Where is the “m” in Skills for Life?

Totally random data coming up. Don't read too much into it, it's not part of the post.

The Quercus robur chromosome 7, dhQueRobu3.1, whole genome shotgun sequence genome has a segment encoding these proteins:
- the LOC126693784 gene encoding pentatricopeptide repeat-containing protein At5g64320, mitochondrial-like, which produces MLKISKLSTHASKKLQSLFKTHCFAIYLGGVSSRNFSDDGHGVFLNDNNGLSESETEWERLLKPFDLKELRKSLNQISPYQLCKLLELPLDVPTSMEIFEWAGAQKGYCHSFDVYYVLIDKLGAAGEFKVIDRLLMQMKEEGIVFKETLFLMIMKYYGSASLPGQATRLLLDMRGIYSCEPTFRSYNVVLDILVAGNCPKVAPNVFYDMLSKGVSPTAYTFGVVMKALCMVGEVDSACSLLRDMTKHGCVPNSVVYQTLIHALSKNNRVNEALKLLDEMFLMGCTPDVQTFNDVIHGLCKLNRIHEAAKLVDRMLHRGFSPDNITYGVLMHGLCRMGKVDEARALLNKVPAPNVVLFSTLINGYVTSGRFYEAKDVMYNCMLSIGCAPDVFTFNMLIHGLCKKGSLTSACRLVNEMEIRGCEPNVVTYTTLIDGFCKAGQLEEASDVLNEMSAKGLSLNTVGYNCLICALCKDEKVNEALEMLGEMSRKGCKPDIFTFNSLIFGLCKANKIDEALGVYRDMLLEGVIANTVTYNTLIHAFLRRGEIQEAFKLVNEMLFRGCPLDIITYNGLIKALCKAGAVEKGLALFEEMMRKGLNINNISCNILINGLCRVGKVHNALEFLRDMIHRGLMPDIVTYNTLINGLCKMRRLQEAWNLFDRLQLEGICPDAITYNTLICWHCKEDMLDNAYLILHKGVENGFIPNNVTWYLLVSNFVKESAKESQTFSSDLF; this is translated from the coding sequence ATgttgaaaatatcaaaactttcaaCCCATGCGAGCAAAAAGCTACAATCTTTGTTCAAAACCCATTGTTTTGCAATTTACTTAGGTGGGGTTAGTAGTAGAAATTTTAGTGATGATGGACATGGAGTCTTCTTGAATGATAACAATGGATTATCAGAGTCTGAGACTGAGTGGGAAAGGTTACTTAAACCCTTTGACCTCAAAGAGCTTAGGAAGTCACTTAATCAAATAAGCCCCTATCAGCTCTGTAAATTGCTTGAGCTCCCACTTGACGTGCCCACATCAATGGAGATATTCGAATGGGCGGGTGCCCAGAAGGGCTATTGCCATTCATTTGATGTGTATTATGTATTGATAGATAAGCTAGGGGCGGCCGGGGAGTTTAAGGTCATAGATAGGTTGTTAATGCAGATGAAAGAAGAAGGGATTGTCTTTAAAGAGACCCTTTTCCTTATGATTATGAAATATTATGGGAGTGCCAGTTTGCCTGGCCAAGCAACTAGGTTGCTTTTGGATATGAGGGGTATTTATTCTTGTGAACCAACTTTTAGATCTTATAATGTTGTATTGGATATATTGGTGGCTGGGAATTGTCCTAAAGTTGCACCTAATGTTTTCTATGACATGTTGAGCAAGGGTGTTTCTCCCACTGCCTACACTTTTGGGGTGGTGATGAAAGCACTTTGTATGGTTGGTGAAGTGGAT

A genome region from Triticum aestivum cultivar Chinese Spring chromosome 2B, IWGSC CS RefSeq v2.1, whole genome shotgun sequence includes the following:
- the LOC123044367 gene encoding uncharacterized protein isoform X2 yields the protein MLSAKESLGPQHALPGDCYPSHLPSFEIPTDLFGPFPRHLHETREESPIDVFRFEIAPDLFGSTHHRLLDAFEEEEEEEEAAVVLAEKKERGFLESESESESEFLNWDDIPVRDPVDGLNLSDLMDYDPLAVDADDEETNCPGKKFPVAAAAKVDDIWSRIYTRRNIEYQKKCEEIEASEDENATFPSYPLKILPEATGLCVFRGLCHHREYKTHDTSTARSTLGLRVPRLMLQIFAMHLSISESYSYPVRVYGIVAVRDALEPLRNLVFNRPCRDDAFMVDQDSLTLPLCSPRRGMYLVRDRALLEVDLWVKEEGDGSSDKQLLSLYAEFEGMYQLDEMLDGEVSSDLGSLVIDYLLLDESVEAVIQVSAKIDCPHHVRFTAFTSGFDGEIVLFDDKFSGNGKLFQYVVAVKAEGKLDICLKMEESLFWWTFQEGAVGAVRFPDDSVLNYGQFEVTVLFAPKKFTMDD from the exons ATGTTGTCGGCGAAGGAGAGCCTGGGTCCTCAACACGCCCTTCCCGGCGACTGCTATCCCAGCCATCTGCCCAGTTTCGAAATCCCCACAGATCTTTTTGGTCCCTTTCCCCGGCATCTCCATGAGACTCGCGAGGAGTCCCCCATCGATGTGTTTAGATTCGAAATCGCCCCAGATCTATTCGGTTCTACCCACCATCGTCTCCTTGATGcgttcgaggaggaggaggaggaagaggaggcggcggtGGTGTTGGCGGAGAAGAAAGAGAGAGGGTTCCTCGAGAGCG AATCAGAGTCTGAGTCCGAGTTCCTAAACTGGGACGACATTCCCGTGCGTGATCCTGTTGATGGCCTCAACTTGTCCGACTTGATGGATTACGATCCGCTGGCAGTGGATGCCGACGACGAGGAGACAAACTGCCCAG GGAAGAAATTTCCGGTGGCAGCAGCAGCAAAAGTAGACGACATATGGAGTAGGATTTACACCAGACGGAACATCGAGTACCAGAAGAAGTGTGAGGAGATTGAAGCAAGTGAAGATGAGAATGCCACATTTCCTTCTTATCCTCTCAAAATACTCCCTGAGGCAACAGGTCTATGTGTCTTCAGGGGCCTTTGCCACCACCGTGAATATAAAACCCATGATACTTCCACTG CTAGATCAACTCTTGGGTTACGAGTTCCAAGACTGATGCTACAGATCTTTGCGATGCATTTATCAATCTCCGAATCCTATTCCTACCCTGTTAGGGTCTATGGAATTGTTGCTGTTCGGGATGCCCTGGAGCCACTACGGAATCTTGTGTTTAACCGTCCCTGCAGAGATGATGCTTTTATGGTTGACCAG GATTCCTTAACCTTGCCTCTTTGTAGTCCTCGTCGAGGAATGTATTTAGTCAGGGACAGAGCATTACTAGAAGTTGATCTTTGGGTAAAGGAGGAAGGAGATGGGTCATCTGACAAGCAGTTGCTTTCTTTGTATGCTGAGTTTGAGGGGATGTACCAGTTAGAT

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There are changes afoot in the world of Skills for Life. The post-Moser “golden era” in which the teaching of literacy and numeracy moved from the shadows into the spotlight may be about to shift focus. Is there still a place for innovative and challenging approaches to learning in the skills for life field? To put it another way, can we afford not to experiment and explore as targets become more challenging and learners harder to reach? Current policy initiatives in Skills for Life are revealing a trend towards the functional. The 14-19 Education and Skills White Paper, for example, shows the DfES giving the QCA a remit to develop functional skills in English, Mathematics and ICT “to engage purposefully as citizens and in employment”. Another trend is the apparent focus on Level 3 qualifications, with less of an emphasis on Entry level learners. ICT is still considered to be important: 21st Century Skills: Realising our potential highlights the importance of using ICT to motivate people to improve their literacy and numeracy skills. As part of their Innovative Practice with e- learning programme, JISC have produced a good practice guide to embedding mobile and wireless technology into everyday practice www.jisc.ac.uk/learning_innovarion.html . This identifies some key benefits of using mobile and wireless technologies: portability, anytime, anyplace connectivity, flebile and timely access to learning resources, immediacy of communication, empowerment and engagement of learners, and activelearning experiences.